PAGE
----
The Gutes living on Gotland agreed to join the Union in 987 BC. However, the Gotlanders were not united. They are divided into five clans: Northeast, Northwest, East, Southeast and Southwest. These clans fought for dominance from 987 BC until 949 BC. At that point, the Governing Council start to understand the situation in Gotland, and promised one representative per clan in the Governing Council. The civil war ended and the Gotlandish clans acceeded to the Union in 948 BC in separate ceremonies as the Traditional Clans of the Gotlanders.

The AnglesEdit

The Angles are immediate southern neighbors of the Jutes. As the Angles are promised of limited autonomy and not full membership at first, they had to enter a trial phase as a member of the Jutii League, a "club" for tribes closely allied to the Jutes. The trial was a success and the Angles acceeded to the Union in 967 BC as the Autonomous Community of the Angles.

War against the Traders LeagueEdit

The Traders League or Tradesmen League was a league of independent coastal settlements on the West coast of the Baltic Sea, much like the OTL Hanseatic League. These settlements mostly relies on trade to survive. Learning from the Jutii League, the loose predecessor of the Union, these settlements amalgamated to form a big state in East Zealand, Bornholm and Scania.

As the Traders League control the entrance of the Union into the Baltic Sea, and that the Union face the North Sea and cannot directly access the Baltic, the Union was fearful that the Traders' influence would outweighs the Union's. At first, an alliance was signed between the Union and the League.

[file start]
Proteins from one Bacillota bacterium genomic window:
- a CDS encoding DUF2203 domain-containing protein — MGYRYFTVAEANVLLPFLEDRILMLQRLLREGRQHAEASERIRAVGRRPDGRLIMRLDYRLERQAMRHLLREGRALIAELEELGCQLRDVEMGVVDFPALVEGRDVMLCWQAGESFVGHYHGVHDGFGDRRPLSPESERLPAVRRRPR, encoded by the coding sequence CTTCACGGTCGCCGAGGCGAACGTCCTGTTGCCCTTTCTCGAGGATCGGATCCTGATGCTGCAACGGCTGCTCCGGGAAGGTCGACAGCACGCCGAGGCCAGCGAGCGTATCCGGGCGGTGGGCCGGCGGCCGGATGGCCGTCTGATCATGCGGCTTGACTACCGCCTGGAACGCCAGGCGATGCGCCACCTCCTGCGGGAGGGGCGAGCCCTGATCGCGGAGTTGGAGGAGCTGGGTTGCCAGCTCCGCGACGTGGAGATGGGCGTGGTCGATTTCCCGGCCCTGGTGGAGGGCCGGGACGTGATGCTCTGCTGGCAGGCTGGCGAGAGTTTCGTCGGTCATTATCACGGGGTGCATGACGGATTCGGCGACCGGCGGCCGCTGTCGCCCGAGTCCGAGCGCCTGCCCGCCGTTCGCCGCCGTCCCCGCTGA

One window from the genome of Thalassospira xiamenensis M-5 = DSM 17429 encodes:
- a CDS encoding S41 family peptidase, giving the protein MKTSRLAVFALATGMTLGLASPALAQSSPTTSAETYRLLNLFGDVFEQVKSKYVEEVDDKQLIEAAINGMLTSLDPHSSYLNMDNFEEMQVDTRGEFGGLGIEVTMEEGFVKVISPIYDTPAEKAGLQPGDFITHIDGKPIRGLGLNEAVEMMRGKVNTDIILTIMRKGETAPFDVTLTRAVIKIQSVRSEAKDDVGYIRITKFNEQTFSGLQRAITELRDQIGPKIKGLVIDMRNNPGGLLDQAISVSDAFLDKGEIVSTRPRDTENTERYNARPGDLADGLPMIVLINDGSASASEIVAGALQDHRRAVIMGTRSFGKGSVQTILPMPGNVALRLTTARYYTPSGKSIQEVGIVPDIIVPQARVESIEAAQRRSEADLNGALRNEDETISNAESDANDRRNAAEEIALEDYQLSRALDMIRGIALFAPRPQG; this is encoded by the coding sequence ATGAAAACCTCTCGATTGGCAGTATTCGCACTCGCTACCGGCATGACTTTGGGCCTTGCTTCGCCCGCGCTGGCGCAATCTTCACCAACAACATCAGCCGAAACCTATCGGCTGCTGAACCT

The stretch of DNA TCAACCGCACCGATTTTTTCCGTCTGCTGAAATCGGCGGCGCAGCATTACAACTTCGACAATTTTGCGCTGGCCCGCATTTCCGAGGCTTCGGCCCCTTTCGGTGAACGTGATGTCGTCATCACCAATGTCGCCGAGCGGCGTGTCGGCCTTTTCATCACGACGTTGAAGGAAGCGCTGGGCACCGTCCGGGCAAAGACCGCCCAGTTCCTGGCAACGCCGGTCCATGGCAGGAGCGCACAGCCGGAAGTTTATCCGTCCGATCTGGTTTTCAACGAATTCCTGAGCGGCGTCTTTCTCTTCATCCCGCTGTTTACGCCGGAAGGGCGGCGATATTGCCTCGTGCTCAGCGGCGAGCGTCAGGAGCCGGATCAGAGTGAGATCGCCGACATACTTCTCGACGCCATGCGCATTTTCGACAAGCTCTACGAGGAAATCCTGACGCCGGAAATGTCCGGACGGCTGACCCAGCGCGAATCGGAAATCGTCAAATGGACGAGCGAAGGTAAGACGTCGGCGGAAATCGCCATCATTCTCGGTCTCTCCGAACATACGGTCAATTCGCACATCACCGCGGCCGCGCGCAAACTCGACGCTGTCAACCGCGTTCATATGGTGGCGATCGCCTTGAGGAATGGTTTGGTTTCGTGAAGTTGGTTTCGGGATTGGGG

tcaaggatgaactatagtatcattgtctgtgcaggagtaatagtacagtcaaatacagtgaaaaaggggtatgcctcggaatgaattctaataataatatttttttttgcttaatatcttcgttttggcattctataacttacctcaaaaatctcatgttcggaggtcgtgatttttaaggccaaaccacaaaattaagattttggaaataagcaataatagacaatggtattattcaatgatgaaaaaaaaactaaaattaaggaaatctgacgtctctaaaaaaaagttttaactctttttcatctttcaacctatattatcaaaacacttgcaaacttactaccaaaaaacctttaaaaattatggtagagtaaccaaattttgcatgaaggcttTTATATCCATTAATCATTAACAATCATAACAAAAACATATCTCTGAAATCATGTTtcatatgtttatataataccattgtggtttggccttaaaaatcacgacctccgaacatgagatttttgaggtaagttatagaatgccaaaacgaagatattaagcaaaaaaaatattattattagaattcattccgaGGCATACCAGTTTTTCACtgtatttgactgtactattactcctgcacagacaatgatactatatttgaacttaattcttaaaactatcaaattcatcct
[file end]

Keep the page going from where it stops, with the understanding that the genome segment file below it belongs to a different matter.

A diplomatic incident caused the alliance to broke. King Anders I of Denmark declared he was gay, causing a major dispute on the legal status of this relationship. Some Jutish aristocrats left the country, although there was no major incident in Denmark. The King of Jutland nevertheless supported Anders's decision, and noticed the Tradesmen not to allow the aristocrats to take refuge. At the same time, explorers of the Union were sent to the League's port to explore lands, but was not allowed. Frustrated of this, the Governing Council decided to broke off the alliance and attack all League lands. After the wars, all of the League's land but Bornholm became part of the Union. The fact that the Union lost the Battle of Bornholm became crucial in the later history of the Union.

Alliance with Lithuania and hostility against the Baltic Trade AllianceEdit

Scanian expansion, North-South trade and establishment of coloniesEdit

Second Battle of Bornholm, Baltic Naval War and Fall of the UnionEdit

Territorial legacy of the UnionEdit

Establishment of the Republic and the Secular AgeEdit

State structureEdit

Central stateEdit

Administrative divisionsEdit

Foreign relationsEdit


  1. Excellent: An ally
  2. Very Good: Considering an alliance
  3. Good: Friend
  4. Neutral: Don't care (Or no contact)
  5. Poor: Slight misunderstanding
  6. Wary: We will watch you.
  7. Tense: Enemy
  8. At War: Self Explanatory
  9. Traditional Enemy: Multiple wars